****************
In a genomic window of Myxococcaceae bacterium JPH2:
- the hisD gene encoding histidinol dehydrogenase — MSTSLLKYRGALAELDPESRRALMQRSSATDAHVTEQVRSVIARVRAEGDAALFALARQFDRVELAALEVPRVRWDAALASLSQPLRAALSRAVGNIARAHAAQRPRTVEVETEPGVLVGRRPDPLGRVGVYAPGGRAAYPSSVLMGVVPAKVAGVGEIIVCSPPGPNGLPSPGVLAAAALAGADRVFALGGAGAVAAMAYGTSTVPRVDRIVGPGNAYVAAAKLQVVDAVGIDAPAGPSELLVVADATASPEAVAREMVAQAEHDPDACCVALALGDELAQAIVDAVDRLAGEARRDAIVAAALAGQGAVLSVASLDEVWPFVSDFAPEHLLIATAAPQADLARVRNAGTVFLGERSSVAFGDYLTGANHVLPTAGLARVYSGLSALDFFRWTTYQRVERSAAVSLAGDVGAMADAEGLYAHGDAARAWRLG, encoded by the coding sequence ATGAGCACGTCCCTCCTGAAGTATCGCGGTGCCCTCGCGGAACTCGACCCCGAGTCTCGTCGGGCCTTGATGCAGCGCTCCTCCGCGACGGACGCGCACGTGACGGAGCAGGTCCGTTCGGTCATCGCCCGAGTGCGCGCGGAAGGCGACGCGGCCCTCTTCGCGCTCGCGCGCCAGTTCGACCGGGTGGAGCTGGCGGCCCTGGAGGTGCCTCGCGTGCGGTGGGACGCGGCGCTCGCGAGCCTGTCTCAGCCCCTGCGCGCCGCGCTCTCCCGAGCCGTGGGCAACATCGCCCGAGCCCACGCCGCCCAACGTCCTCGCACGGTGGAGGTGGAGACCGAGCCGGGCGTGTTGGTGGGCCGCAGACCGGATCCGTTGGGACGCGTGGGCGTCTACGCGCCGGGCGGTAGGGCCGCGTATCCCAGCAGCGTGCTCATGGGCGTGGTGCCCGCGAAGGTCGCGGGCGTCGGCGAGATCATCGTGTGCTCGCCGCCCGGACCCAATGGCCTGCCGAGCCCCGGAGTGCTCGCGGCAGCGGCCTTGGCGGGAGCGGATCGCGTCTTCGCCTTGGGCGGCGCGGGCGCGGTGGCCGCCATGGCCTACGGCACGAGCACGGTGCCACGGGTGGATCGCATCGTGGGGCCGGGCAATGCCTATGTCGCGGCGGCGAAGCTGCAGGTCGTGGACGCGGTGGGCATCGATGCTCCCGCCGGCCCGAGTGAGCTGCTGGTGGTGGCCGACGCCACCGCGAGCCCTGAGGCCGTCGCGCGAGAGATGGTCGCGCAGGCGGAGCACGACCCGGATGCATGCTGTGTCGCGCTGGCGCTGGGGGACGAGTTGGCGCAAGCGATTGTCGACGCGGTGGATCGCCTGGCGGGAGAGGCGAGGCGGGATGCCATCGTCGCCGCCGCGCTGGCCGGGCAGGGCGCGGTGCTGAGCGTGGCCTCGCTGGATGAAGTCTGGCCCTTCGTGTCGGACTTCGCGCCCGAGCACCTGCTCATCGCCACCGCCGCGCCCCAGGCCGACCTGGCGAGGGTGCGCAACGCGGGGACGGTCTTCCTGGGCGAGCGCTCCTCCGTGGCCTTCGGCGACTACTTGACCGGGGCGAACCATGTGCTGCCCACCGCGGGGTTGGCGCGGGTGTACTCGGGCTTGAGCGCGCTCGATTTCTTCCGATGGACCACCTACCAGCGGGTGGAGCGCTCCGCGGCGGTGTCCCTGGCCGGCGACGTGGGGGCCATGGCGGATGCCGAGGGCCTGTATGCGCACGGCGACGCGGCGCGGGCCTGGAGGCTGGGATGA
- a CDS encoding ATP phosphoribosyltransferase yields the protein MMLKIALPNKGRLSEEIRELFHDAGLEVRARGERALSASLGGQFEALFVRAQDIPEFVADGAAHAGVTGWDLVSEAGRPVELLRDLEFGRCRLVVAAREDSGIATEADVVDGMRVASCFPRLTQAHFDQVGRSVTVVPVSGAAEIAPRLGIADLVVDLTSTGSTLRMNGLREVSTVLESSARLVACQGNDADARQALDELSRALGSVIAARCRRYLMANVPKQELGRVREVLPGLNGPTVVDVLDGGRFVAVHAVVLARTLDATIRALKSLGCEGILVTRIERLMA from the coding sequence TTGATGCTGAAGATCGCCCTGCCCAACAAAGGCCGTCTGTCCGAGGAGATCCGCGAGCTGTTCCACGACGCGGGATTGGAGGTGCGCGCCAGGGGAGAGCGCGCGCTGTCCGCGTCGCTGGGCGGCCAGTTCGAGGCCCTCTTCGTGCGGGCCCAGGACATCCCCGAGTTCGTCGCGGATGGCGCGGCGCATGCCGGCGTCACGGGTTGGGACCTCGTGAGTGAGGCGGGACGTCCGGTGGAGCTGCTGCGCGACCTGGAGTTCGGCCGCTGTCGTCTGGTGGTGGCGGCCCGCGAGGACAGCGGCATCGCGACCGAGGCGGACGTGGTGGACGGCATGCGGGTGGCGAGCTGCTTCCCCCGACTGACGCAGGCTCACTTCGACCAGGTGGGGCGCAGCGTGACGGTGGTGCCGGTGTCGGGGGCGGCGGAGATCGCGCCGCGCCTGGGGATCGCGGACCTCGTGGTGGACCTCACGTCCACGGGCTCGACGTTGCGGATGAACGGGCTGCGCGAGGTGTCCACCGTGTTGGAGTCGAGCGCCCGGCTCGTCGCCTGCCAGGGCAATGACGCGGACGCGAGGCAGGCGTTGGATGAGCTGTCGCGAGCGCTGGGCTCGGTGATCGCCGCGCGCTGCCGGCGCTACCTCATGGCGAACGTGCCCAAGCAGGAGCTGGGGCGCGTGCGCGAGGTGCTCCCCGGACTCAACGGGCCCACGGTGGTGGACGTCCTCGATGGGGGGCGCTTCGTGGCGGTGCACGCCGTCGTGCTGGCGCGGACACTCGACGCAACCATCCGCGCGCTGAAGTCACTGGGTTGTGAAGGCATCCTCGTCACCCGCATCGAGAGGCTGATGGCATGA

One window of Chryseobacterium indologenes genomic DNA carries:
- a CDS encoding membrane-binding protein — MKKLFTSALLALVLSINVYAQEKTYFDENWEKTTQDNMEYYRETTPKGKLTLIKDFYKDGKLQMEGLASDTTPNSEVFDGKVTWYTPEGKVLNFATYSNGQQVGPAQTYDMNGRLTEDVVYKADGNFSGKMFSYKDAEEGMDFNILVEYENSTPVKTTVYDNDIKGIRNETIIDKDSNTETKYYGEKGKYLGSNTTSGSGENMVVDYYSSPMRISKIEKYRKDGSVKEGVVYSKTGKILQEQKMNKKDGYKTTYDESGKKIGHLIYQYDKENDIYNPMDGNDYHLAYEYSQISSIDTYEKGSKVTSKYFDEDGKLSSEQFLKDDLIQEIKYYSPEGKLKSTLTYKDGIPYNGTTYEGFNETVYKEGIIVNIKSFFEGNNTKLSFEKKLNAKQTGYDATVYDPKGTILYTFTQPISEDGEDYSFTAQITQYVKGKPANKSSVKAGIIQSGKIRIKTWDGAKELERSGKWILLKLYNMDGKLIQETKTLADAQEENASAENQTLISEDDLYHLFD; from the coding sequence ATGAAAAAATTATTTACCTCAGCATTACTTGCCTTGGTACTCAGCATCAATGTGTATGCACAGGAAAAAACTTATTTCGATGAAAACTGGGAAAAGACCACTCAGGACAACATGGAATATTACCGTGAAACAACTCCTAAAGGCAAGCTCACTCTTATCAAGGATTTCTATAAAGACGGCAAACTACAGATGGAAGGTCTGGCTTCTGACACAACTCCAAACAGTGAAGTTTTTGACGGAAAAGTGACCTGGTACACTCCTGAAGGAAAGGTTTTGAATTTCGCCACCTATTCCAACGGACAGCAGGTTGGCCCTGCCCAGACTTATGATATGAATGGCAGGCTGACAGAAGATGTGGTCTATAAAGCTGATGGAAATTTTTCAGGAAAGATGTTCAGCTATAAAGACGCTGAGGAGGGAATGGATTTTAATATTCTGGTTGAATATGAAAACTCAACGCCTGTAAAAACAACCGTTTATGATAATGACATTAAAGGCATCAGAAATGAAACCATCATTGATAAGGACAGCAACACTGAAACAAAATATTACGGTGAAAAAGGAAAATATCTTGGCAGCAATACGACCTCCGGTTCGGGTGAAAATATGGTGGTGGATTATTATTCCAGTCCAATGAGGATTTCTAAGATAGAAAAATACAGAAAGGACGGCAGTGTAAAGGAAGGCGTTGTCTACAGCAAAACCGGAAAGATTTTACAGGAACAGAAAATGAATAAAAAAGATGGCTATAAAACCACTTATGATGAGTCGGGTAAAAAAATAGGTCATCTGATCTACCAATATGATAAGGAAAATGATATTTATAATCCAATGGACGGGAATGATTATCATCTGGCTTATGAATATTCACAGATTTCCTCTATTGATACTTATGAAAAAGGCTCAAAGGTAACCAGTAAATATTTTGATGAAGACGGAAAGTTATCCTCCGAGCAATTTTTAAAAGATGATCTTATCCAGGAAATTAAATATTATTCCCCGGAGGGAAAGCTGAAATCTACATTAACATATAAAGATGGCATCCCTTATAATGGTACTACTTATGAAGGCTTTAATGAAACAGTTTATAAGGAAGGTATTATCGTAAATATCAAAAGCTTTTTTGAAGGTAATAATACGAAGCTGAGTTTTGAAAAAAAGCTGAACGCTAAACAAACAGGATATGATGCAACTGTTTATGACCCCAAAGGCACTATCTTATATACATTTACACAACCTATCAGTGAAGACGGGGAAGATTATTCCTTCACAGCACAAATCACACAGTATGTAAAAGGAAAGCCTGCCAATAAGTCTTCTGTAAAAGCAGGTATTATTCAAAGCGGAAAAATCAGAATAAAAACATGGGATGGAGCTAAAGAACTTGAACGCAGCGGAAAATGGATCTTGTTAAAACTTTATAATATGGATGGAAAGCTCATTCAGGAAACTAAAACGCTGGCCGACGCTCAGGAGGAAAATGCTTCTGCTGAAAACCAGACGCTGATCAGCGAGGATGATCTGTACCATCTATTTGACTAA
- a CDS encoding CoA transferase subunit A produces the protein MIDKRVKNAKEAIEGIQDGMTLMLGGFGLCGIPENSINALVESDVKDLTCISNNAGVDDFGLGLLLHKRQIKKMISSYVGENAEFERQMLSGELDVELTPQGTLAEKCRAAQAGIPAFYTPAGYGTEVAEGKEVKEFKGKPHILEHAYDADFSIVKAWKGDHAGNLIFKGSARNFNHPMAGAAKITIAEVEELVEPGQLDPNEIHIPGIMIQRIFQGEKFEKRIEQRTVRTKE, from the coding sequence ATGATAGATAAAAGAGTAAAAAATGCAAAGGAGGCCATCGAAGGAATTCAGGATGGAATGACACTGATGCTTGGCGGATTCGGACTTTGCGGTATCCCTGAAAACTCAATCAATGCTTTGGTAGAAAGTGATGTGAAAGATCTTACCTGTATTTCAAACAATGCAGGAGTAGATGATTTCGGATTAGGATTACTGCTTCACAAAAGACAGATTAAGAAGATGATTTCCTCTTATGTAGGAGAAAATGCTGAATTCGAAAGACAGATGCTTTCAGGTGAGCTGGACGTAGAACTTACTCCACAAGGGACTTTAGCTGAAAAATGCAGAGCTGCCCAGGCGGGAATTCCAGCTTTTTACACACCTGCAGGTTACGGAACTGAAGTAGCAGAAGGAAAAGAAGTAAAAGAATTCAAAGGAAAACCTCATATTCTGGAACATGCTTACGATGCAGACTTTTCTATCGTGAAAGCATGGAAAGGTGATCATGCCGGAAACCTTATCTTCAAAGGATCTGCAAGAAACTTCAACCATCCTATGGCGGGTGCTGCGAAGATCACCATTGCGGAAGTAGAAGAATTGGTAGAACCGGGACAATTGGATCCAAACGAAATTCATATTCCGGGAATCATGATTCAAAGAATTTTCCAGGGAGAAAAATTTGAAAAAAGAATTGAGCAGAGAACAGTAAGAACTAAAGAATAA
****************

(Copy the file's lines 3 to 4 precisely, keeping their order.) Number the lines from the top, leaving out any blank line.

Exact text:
- a CDS encoding ATP phosphoribosyltransferase yields the protein MMLKIALPNKGRLSEEIRELFHDAGLEVRARGERALSASLGGQFEALFVRAQDIPEFVADGAAHAGVTGWDLVSEAGRPVELLRDLEFGRCRLVVAAREDSGIATEADVVDGMRVASCFPRLTQAHFDQVGRSVTVVPVSGAAEIAPRLGIADLVVDLTSTGSTLRMNGLREVSTVLESSARLVACQGNDADARQALDELSRALGSVIAARCRRYLMANVPKQELGRVREVLPGLNGPTVVDVLDGGRFVAVHAVVLARTLDATIRALKSLGCEGILVTRIERLMA from the coding sequence TTGATGCTGAAGATCGCCCTGCCCAACAAAGGCCGTCTGTCCGAGGAGATCCGCGAGCTGTTCCACGACGCGGGATTGGAGGTGCGCGCCAGGGGAGAGCGCGCGCTGTCCGCGTCGCTGGGCGGCCAGTTCGAGGCCCTCTTCGTGCGGGCCCAGGACATCCCCGAGTTCGTCGCGGATGGCGCGGCGCATGCCGGCGTCACGGGTTGGGACCTCGTGAGTGAGGCGGGACGTCCGGTGGAGCTGCTGCGCGACCTGGAGTTCGGCCGCTGTCGTCTGGTGGTGGCGGCCCGCGAGGACAGCGGCATCGCGACCGAGGCGGACGTGGTGGACGGCATGCGGGTGGCGAGCTGCTTCCCCCGACTGACGCAGGCTCACTTCGACCAGGTGGGGCGCAGCGTGACGGTGGTGCCGGTGTCGGGGGCGGCGGAGATCGCGCCGCGCCTGGGGATCGCGGACCTCGTGGTGGACCTCACGTCCACGGGCTCGACGTTGCGGATGAACGGGCTGCGCGAGGTGTCCACCGTGTTGGAGTCGAGCGCCCGGCTCGTCGCCTGCCAGGGCAATGACGCGGACGCGAGGCAGGCGTTGGATGAGCTGTCGCGAGCGCTGGGCTCGGTGATCGCCGCGCGCTGCCGGCGCTACCTCATGGCGAACGTGCCCAAGCAGGAGCTGGGGCGCGTGCGCGAGGTGCTCCCCGGACTCAACGGGCCCACGGTGGTGGACGTCCTCGATGGGGGGCGCTTCGTGGCGGTGCACGCCGTCGTGCTGGCGCGGACACTCGACGCAACCATCCGCGCGCTGAAGTCACTGGGTTGTGAAGGCATCCTCGTCACCCGCATCGAGAGGCTGATGGCATGA

One window of Chryseobacterium indologenes genomic DNA carries: